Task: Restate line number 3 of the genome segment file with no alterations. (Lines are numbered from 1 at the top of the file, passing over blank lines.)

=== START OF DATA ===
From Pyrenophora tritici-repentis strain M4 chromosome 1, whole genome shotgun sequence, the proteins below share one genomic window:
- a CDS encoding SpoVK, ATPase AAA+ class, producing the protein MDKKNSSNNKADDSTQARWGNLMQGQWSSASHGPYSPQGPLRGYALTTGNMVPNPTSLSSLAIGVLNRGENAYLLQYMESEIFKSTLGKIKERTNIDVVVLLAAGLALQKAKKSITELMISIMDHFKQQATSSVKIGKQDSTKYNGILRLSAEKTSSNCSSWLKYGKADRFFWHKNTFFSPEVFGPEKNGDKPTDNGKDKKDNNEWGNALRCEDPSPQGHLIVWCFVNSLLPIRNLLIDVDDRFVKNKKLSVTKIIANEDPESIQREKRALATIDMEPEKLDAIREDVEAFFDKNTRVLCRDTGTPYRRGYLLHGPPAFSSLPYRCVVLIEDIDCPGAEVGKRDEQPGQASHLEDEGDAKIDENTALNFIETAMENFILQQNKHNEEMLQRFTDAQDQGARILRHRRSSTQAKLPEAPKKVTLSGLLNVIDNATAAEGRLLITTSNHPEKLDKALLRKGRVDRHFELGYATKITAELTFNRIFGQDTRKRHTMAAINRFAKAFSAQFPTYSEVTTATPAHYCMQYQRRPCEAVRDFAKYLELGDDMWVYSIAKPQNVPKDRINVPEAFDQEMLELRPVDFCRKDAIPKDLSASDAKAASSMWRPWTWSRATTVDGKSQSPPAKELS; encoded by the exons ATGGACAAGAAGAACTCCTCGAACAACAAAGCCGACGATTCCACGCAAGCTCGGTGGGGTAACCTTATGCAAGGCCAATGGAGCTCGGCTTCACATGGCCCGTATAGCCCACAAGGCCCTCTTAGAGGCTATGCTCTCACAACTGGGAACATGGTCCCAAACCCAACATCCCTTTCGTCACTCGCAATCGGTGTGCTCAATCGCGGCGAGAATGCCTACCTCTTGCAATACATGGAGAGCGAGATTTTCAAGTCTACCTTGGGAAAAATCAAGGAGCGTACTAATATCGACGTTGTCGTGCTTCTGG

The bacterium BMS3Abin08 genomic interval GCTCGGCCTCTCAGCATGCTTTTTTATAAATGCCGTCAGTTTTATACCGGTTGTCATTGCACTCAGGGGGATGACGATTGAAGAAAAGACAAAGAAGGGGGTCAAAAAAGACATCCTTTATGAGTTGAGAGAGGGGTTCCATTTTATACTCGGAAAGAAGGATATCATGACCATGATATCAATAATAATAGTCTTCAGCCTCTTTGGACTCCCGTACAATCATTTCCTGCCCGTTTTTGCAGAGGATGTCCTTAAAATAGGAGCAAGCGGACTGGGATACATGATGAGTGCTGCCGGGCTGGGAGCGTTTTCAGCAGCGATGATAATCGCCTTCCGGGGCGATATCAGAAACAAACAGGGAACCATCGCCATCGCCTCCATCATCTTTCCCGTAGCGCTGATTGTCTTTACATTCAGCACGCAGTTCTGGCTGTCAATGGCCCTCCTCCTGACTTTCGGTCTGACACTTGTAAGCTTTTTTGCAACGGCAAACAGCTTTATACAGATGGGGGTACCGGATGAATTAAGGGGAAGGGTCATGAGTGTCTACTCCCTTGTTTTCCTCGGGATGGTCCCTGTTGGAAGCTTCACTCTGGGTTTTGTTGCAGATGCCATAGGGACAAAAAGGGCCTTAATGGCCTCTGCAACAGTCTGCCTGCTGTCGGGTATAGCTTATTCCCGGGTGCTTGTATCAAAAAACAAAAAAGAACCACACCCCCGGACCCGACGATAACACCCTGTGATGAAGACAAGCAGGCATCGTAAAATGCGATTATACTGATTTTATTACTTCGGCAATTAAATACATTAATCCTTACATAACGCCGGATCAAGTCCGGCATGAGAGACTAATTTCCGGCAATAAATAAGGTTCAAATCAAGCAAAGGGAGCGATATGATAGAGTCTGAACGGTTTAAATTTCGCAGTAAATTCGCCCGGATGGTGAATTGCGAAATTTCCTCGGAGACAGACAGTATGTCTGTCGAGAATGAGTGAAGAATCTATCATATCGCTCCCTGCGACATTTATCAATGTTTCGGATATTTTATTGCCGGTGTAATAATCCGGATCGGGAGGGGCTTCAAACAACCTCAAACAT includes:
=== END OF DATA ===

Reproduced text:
The bacterium BMS3Abin08 genomic interval GCTCGGCCTCTCAGCATGCTTTTTTATAAATGCCGTCAGTTTTATACCGGTTGTCATTGCACTCAGGGGGATGACGATTGAAGAAAAGACAAAGAAGGGGGTCAAAAAAGACATCCTTTATGAGTTGAGAGAGGGGTTCCATTTTATACTCGGAAAGAAGGATATCATGACCATGATATCAATAATAATAGTCTTCAGCCTCTTTGGACTCCCGTACAATCATTTCCTGCCCGTTTTTGCAGAGGATGTCCTTAAAATAGGAGCAAGCGGACTGGGATACATGATGAGTGCTGCCGGGCTGGGAGCGTTTTCAGCAGCGATGATAATCGCCTTCCGGGGCGATATCAGAAACAAACAGGGAACCATCGCCATCGCCTCCATCATCTTTCCCGTAGCGCTGATTGTCTTTACATTCAGCACGCAGTTCTGGCTGTCAATGGCCCTCCTCCTGACTTTCGGTCTGACACTTGTAAGCTTTTTTGCAACGGCAAACAGCTTTATACAGATGGGGGTACCGGATGAATTAAGGGGAAGGGTCATGAGTGTCTACTCCCTTGTTTTCCTCGGGATGGTCCCTGTTGGAAGCTTCACTCTGGGTTTTGTTGCAGATGCCATAGGGACAAAAAGGGCCTTAATGGCCTCTGCAACAGTCTGCCTGCTGTCGGGTATAGCTTATTCCCGGGTGCTTGTATCAAAAAACAAAAAAGAACCACACCCCCGGACCCGACGATAACACCCTGTGATGAAGACAAGCAGGCATCGTAAAATGCGATTATACTGATTTTATTACTTCGGCAATTAAATACATTAATCCTTACATAACGCCGGATCAAGTCCGGCATGAGAGACTAATTTCCGGCAATAAATAAGGTTCAAATCAAGCAAAGGGAGCGATATGATAGAGTCTGAACGGTTTAAATTTCGCAGTAAATTCGCCCGGATGGTGAATTGCGAAATTTCCTCGGAGACAGACAGTATGTCTGTCGAGAATGAGTGAAGAATCTATCATATCGCTCCCTGCGACATTTATCAATGTTTCGGATATTTTATTGCCGGTGTAATAATCCGGATCGGGAGGGGCTTCAAACAACCTCAAACAT includes: